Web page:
Your car – Ask someone what they know about Mackinac Island, and you’ll likely hear that there’s lots of fudge, bicycles, and horses, but no cars. Since 1901, cars have been banned in Mackinac Island State Park. There are numerous accounts of early automobiles causing problems with horses and carriages. The ban was incorporated into state law in 1960. There are few exceptions to the use of motor vehicles regulation, the biggest of which is emergency vehicles. There is one police car, two fire trucks, and an ambulance available on the island. So, when you come for a visit, the ferry services have plenty of parking available on the mainland. Lock up your car and hop on a shuttle to the dock. The lack of motor vehicles in Mackinac Island State Park is extremely important to keeping the historic character of this National Landmark alive, and one of the most enduring memories of your visit here.

  • Your e-bike – Speaking of vehicles, e-bikes are also banned within Mackinac Island State Park. The absence of motor vehicles in Mackinac Island State Park is uniquely effective in retaining the historic character of this National Historic Landmark. State law currently forbids the use of e-bikes within Mackinac Island State Park and the City of Mackinac Island without authorization from those respective entities. However, the Mackinac Island State Park Commission and City of Mackinac Island do have an exception for the use of Class 1 bicycles in certain situations.
  • Your drone – Yes, aerial pictures are awesome, and Mackinac Island State Park has numerous areas that are breathtaking at and above ground level. However, Small Unmanned Aircraft Systems (Drones) are not allowed in the State Park. Let’s face it, most drones are noisy, can be dangerous around groups of people, and very distracting to horses. Their presence takes away from the natural and historical environments our visitors are coming to experience. Therefore, the commission reviews professional operator requests thoroughly, and, more often than not, does not approve these requests.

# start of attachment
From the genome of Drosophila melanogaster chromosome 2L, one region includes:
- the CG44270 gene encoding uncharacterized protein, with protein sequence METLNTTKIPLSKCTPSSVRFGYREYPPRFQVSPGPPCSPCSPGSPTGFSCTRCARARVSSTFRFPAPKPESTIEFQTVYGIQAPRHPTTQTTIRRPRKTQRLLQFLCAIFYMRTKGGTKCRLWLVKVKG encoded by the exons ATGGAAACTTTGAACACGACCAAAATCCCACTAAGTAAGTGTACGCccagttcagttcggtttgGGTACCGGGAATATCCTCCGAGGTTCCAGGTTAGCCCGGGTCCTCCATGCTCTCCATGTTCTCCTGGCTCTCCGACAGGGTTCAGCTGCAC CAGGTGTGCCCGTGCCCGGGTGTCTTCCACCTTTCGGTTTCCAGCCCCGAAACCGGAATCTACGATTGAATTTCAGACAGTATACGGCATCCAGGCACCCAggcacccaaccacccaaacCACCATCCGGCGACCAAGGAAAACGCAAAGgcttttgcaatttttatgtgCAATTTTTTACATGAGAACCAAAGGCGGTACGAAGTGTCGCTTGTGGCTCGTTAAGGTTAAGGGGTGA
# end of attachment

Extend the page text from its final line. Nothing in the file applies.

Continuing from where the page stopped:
• The old campground in Michilimackinac State Park in Mackinaw City. Camping is now banned throughout Mackinac State Historic Parks to allow for guests to enjoy as much of the natural environment as possible.

    Your tent – While Mackinac Island is a beautiful island with a lot of open spaces, there is no camping permitted in the state park. Great care is taken to balance the amount of land left undeveloped with areas that have amenities like carriage roads and trails. The threat of a wildfire is also a particular concern, so campfires are also not allowed in the park. And what’s camping without roasting a couple marshmallows. For those that want to spend the night under the stars, there is a plethora of campsites to choose from on the mainland.

However, we do have a couple recommendations of a few special things you can bring that can make your visit even more enjoyable.